Athens, Tennessee. The story is also known as the McMinn County War. My ancestors lived there from about 1800 to the present day. I learned about this by going to Athens to do genealogy research and it’s a pretty interesting story (and not the only really interesting one to emerge from McMinn County). The movie has some resemblance to the true story but the actual story is a little more dysfunctional than what actually happened and, of course, there’s the whole matter of sub-titling the film, ‘Restoring The Rule Of Law”. Strictly speaking the rule of law is a goal by which the courts settle disputes so that arms are not necessary.
As the actual history of the McMinn conflict goes, employing the rule of law wouldn’t have been a bad idea but I doubt the people there had the financial resources to get the legal help they needed. But in the case of McMinn County, there was the problem of the police doing what virtually every little hamlet in the south did in the evolution of our country; Athens was a speed trap and full of beer joints and the leadership was profiting off of vice – even when there was no vice. The cops got paid a kind of commission based on how many tickets they handed out and arrests they made. They would stop cars passing through and make up fraudulent charges and milk the innocent people. I know about that kind of town. I lived in one. But their big mistake was when they started arresting GI’s in the beer joints whether they had been drinking or not. And that was the big deal that really ignited the upset. You don’t mess with a man’s liquor. The GIs got fed up with it and they decided to take political action to throw the bums out of McMinn County. That’s when the real war started. The police stole the ballot boxes and they shot a black man who was trying to vote.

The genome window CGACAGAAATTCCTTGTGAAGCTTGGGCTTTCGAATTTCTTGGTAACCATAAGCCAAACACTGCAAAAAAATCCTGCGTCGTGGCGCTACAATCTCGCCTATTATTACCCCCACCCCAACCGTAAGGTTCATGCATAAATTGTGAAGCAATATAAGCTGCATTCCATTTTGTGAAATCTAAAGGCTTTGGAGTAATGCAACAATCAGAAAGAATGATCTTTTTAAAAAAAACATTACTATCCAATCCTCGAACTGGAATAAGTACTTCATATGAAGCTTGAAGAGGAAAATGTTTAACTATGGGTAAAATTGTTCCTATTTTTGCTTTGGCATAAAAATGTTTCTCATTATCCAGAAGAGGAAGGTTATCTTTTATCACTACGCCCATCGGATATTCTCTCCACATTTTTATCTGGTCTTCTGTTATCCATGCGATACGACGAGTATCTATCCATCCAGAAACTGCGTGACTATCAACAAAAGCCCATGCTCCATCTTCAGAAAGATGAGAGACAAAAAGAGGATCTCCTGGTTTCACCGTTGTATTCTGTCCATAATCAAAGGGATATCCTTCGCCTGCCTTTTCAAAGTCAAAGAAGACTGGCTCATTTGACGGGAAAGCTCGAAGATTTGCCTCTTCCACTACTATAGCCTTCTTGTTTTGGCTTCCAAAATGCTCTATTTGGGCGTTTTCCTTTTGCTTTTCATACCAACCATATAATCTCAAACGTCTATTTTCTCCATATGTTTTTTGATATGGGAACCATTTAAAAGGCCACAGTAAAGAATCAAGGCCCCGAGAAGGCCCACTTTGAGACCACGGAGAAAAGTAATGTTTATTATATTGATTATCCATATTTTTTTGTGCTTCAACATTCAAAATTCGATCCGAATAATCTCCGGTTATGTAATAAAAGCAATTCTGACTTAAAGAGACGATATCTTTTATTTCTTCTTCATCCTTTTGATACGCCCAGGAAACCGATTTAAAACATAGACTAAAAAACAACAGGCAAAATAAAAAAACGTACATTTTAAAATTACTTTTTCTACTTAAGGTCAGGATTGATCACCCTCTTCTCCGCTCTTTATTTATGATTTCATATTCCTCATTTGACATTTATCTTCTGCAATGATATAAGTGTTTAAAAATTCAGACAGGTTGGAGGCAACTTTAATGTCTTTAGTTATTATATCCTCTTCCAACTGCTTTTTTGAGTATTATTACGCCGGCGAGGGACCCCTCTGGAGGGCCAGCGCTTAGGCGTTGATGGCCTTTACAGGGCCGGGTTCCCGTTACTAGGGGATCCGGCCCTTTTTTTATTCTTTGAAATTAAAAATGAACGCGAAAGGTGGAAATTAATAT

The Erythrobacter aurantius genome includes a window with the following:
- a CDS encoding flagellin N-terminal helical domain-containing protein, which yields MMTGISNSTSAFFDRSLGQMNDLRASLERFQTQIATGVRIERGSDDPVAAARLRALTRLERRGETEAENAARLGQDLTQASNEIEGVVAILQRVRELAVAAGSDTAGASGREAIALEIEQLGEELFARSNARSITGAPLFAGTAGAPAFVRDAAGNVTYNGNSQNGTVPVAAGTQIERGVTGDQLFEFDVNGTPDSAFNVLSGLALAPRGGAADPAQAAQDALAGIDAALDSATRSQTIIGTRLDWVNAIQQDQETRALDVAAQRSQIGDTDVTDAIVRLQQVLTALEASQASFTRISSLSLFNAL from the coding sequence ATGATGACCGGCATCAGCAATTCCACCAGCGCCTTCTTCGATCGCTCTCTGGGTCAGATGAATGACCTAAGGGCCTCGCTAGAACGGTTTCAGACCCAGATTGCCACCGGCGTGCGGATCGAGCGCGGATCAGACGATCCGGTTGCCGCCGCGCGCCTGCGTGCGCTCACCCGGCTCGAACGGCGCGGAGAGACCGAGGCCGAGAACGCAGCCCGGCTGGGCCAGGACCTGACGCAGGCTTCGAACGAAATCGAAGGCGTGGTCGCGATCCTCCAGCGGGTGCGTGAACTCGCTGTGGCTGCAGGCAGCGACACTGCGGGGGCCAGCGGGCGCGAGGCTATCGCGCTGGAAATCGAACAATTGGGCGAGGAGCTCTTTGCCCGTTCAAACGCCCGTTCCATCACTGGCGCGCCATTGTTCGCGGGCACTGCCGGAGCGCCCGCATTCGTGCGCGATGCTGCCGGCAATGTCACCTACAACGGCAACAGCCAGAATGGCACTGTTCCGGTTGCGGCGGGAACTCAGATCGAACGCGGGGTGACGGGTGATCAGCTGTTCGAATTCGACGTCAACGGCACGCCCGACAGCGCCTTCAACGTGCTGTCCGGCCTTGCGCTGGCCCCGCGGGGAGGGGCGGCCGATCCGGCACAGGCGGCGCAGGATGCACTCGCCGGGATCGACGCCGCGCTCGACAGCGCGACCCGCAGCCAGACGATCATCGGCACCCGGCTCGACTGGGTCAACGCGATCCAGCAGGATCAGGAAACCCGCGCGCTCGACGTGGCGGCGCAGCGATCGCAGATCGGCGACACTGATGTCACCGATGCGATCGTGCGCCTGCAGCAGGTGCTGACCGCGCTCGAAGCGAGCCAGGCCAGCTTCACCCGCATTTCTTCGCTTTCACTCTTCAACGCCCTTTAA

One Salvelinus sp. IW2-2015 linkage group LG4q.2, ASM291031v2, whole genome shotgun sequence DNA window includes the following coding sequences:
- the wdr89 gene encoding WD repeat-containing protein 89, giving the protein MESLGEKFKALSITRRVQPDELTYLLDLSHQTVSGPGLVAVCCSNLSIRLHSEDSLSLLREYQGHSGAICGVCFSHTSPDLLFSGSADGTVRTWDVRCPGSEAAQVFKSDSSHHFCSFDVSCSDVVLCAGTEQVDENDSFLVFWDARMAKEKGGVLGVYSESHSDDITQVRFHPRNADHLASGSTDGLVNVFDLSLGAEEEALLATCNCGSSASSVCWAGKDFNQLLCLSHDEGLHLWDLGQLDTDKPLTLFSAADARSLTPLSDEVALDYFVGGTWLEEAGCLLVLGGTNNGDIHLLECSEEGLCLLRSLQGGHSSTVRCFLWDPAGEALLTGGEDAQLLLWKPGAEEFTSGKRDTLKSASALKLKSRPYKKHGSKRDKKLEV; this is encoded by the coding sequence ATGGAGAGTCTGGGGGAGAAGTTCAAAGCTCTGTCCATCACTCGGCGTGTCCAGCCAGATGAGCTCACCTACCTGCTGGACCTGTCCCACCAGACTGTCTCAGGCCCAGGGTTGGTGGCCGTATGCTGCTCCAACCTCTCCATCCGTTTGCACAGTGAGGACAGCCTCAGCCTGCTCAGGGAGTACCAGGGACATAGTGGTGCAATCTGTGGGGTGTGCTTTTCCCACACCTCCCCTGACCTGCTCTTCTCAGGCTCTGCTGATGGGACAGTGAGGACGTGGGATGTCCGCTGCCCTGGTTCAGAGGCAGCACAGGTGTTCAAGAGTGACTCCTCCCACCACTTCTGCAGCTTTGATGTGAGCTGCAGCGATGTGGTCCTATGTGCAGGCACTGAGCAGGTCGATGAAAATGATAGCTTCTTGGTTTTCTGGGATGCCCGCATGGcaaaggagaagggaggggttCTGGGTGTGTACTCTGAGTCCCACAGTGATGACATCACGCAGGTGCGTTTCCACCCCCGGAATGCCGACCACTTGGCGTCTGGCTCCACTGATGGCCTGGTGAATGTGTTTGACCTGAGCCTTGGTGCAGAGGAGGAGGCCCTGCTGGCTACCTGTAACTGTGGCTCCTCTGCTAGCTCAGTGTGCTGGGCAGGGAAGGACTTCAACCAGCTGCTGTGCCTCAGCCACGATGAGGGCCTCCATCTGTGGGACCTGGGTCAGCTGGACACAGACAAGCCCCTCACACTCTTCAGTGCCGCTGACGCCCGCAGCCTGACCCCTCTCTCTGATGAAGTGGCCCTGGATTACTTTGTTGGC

Was the rule of law restored by the shooting? I don’t think so. Over the course of decades that followed, both the state and federal government cleaned out the corruption in these little towns and didn’t fire a shot. I can’t blame the people of Athens for being angry but this no extraordinary example or justification for armed insurrection. If anything, it’s an extension of the kind of “Kingdom on Every Hill” that prevailed in this country from it’s founding. The difference is, the voters of McMinn County weren’t nearly as long-suffering and patient as thousands of little towns were throughout the country. You really couldn’t call what McMinn County had “government”. I was more like the Mafia since the police and justices of the peace were paid off to do the bidding of a godfather. The cops would stop a bus passing through Athens and arrest all the passengers for public drunkenness even when none of them were drinking. They would hold them in jail until their relatives coughed up the money and wired it to the police to obtain their release. The justice of the peace got paid off to jail them and the cops got their commission. It was post-prohibition thuggery and it was actually aided by religious prohibition loyalists of a kind who were especially pious and absolute and who just couldn’t get over the fact that prohibition was repealed. They wanted to rid the town of beer joints so they voted for the mafia mentality that enforced their views.